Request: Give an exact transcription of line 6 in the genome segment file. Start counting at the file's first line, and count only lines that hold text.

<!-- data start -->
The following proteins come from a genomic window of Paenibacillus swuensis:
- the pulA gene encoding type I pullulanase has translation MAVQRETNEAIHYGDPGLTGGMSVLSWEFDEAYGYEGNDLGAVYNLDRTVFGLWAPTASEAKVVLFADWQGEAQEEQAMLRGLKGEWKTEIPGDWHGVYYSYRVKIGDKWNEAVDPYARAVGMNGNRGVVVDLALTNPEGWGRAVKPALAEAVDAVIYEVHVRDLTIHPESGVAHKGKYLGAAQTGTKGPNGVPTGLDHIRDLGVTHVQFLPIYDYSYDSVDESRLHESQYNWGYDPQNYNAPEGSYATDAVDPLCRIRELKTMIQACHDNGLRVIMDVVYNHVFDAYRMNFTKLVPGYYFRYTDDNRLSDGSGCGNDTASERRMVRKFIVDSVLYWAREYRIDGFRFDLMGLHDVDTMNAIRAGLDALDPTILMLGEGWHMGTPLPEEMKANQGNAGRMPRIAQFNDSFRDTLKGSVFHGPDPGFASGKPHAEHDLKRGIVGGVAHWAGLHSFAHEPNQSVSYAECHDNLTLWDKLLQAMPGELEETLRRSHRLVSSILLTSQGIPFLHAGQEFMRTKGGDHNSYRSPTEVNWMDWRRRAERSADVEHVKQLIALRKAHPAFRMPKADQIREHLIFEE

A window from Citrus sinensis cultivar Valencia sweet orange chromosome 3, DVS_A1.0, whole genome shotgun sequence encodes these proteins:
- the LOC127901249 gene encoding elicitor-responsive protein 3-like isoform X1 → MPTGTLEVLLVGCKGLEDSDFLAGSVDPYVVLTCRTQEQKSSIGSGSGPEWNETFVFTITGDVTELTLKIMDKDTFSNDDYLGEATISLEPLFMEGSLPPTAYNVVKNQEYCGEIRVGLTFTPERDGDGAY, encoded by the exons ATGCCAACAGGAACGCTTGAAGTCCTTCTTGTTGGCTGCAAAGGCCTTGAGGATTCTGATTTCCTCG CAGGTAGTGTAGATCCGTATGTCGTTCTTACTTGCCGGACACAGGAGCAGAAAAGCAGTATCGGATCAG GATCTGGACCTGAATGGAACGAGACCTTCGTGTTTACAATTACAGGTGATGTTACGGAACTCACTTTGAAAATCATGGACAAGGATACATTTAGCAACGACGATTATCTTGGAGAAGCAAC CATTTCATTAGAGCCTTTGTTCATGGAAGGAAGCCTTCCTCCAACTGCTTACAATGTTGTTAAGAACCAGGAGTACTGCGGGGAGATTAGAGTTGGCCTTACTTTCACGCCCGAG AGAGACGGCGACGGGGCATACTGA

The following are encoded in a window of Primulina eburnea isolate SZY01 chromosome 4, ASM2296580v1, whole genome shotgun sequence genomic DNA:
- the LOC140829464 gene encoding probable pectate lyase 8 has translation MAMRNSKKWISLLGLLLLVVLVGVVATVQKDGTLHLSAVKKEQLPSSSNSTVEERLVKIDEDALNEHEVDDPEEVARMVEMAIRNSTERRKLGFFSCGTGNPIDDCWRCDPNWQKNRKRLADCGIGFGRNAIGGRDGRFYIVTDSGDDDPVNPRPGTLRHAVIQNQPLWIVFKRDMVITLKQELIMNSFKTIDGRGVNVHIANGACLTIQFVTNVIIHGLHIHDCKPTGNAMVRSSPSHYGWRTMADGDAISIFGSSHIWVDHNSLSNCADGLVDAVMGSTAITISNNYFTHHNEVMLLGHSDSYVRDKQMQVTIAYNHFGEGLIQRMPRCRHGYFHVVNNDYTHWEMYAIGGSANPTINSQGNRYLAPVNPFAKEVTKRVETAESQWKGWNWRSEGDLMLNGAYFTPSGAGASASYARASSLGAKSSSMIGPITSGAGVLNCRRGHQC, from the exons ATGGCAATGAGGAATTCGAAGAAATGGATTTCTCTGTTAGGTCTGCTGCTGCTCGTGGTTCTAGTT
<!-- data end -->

- the LOC140829464 gene encoding probable pectate lyase 8 has translation MAMRNSKKWISLLGLLLLVVLVGVVATVQKDGTLHLSAVKKEQLPSSSNSTVEERLVKIDEDALNEHEVDDPEEVARMVEMAIRNSTERRKLGFFSCGTGNPIDDCWRCDPNWQKNRKRLADCGIGFGRNAIGGRDGRFYIVTDSGDDDPVNPRPGTLRHAVIQNQPLWIVFKRDMVITLKQELIMNSFKTIDGRGVNVHIANGACLTIQFVTNVIIHGLHIHDCKPTGNAMVRSSPSHYGWRTMADGDAISIFGSSHIWVDHNSLSNCADGLVDAVMGSTAITISNNYFTHHNEVMLLGHSDSYVRDKQMQVTIAYNHFGEGLIQRMPRCRHGYFHVVNNDYTHWEMYAIGGSANPTINSQGNRYLAPVNPFAKEVTKRVETAESQWKGWNWRSEGDLMLNGAYFTPSGAGASASYARASSLGAKSSSMIGPITSGAGVLNCRRGHQC, from the exons ATGGCAATGAGGAATTCGAAGAAATGGATTTCTCTGTTAGGTCTGCTGCTGCTCGTGGTTCTAGTT